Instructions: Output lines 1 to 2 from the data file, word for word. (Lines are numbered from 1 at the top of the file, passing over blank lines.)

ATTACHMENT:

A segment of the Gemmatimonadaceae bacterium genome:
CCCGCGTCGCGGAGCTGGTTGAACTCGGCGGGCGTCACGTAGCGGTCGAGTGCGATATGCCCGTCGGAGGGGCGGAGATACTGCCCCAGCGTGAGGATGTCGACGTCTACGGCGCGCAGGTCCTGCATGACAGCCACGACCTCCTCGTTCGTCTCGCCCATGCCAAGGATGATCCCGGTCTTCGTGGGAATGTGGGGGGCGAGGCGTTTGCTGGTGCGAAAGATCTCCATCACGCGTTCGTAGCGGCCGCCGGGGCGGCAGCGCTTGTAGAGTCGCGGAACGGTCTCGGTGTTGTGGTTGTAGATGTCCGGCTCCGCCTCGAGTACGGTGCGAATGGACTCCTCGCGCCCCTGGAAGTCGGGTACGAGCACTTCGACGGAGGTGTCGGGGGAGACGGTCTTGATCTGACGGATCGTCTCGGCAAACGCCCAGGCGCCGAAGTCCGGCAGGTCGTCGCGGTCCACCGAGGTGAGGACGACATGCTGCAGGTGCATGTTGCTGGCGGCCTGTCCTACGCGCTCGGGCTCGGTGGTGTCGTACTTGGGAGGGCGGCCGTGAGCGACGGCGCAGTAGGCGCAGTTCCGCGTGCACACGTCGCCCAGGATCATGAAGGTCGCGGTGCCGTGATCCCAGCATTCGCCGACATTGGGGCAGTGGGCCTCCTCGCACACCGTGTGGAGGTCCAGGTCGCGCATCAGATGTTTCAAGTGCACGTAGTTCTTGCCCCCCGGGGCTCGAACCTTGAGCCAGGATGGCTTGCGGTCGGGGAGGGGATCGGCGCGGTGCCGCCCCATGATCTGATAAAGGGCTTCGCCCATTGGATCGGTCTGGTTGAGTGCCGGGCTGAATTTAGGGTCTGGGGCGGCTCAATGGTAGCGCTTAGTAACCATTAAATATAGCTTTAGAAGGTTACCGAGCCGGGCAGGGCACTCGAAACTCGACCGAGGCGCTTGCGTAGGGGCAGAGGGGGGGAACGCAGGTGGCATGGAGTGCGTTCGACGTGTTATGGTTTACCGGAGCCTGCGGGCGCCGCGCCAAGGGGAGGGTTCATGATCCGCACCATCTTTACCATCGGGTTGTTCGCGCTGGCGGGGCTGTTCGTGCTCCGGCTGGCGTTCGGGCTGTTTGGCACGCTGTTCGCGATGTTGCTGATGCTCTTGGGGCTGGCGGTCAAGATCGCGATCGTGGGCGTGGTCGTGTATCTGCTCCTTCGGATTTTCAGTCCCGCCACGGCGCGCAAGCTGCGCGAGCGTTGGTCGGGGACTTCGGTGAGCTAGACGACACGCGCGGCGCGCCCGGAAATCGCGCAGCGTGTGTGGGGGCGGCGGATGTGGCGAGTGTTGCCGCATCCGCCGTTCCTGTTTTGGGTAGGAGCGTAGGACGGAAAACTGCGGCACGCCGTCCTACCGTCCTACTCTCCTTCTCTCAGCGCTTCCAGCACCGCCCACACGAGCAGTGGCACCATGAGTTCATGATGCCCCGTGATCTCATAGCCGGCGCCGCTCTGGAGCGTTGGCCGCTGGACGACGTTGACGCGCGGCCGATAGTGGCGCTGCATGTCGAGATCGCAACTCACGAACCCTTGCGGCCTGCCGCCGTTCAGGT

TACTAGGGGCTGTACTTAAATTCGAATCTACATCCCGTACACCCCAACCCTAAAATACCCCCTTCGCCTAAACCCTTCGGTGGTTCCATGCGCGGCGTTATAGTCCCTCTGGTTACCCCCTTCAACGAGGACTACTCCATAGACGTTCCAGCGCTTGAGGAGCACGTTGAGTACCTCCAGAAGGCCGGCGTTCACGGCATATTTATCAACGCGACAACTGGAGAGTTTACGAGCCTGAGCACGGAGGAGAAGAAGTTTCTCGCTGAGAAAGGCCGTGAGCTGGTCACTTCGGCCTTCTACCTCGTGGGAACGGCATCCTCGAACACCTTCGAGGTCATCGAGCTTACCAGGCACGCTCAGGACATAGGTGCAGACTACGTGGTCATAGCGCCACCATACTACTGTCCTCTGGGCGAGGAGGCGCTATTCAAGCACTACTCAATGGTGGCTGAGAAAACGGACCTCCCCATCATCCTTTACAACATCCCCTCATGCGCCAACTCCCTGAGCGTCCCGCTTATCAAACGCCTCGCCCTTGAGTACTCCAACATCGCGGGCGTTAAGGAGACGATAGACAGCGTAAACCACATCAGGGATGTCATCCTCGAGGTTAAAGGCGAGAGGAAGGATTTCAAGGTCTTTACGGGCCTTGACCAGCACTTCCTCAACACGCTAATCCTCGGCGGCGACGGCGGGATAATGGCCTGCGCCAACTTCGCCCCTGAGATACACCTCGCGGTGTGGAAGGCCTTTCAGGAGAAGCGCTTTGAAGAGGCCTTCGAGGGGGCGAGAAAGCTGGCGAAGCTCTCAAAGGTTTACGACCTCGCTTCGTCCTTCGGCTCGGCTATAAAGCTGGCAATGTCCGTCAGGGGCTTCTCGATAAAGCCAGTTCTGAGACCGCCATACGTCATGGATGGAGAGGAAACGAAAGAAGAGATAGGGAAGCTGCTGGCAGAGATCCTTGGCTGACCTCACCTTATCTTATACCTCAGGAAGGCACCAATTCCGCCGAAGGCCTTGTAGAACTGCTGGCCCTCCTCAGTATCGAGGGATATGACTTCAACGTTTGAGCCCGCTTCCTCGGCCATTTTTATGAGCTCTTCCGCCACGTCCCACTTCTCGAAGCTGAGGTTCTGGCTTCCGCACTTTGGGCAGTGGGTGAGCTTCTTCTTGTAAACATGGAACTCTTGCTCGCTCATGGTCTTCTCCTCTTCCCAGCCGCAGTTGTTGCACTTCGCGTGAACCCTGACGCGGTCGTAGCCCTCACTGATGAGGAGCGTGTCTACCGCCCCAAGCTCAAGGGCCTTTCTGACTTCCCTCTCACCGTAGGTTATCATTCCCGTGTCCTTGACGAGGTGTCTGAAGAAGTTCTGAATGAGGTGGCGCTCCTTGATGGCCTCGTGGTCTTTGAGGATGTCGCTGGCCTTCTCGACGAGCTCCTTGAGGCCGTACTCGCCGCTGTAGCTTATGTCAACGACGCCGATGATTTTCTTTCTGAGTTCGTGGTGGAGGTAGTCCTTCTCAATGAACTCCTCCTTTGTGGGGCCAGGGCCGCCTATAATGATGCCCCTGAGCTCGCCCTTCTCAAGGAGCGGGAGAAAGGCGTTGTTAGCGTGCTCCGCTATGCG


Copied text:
A segment of the Gemmatimonadaceae bacterium genome:
CCCGCGTCGCGGAGCTGGTTGAACTCGGCGGGCGTCACGTAGCGGTCGAGTGCGATATGCCCGTCGGAGGGGCGGAGATACTGCCCCAGCGTGAGGATGTCGACGTCTACGGCGCGCAGGTCCTGCATGACAGCCACGACCTCCTCGTTCGTCTCGCCCATGCCAAGGATGATCCCGGTCTTCGTGGGAATGTGGGGGGCGAGGCGTTTGCTGGTGCGAAAGATCTCCATCACGCGTTCGTAGCGGCCGCCGGGGCGGCAGCGCTTGTAGAGTCGCGGAACGGTCTCGGTGTTGTGGTTGTAGATGTCCGGCTCCGCCTCGAGTACGGTGCGAATGGACTCCTCGCGCCCCTGGAAGTCGGGTACGAGCACTTCGACGGAGGTGTCGGGGGAGACGGTCTTGATCTGACGGATCGTCTCGGCAAACGCCCAGGCGCCGAAGTCCGGCAGGTCGTCGCGGTCCACCGAGGTGAGGACGACATGCTGCAGGTGCATGTTGCTGGCGGCCTGTCCTACGCGCTCGGGCTCGGTGGTGTCGTACTTGGGAGGGCGGCCGTGAGCGACGGCGCAGTAGGCGCAGTTCCGCGTGCACACGTCGCCCAGGATCATGAAGGTCGCGGTGCCGTGATCCCAGCATTCGCCGACATTGGGGCAGTGGGCCTCCTCGCACACCGTGTGGAGGTCCAGGTCGCGCATCAGATGTTTCAAGTGCACGTAGTTCTTGCCCCCCGGGGCTCGAACCTTGAGCCAGGATGGCTTGCGGTCGGGGAGGGGATCGGCGCGGTGCCGCCCCATGATCTGATAAAGGGCTTCGCCCATTGGATCGGTCTGGTTGAGTGCCGGGCTGAATTTAGGGTCTGGGGCGGCTCAATGGTAGCGCTTAGTAACCATTAAATATAGCTTTAGAAGGTTACCGAGCCGGGCAGGGCACTCGAAACTCGACCGAGGCGCTTGCGTAGGGGCAGAGGGGGGGAACGCAGGTGGCATGGAGTGCGTTCGACGTGTTATGGTTTACCGGAGCCTGCGGGCGCCGCGCCAAGGGGAGGGTTCATGATCCGCACCATCTTTACCATCGGGTTGTTCGCGCTGGCGGGGCTGTTCGTGCTCCGGCTGGCGTTCGGGCTGTTTGGCACGCTGTTCGCGATGTTGCTGATGCTCTTGGGGCTGGCGGTCAAGATCGCGATCGTGGGCGTGGTCGTGTATCTGCTCCTTCGGATTTTCAGTCCCGCCACGGCGCGCAAGCTGCGCGAGCGTTGGTCGGGGACTTCGGTGAGCTAGACGACACGCGCGGCGCGCCCGGAAATCGCGCAGCGTGTGTGGGGGCGGCGGATGTGGCGAGTGTTGCCGCATCCGCCGTTCCTGTTTTGGGTAGGAGCGTAGGACGGAAAACTGCGGCACGCCGTCCTACCGTCCTACTCTCCTTCTCTCAGCGCTTCCAGCACCGCCCACACGAGCAGTGGCACCATGAGTTCATGATGCCCCGTGATCTCATAGCCGGCGCCGCTCTGGAGCGTTGGCCGCTGGACGACGTTGACGCGCGGCCGATAGTGGCGCTGCATGTCGAGATCGCAACTCACGAACCCTTGCGGCCTGCCGCCGTTCAGGT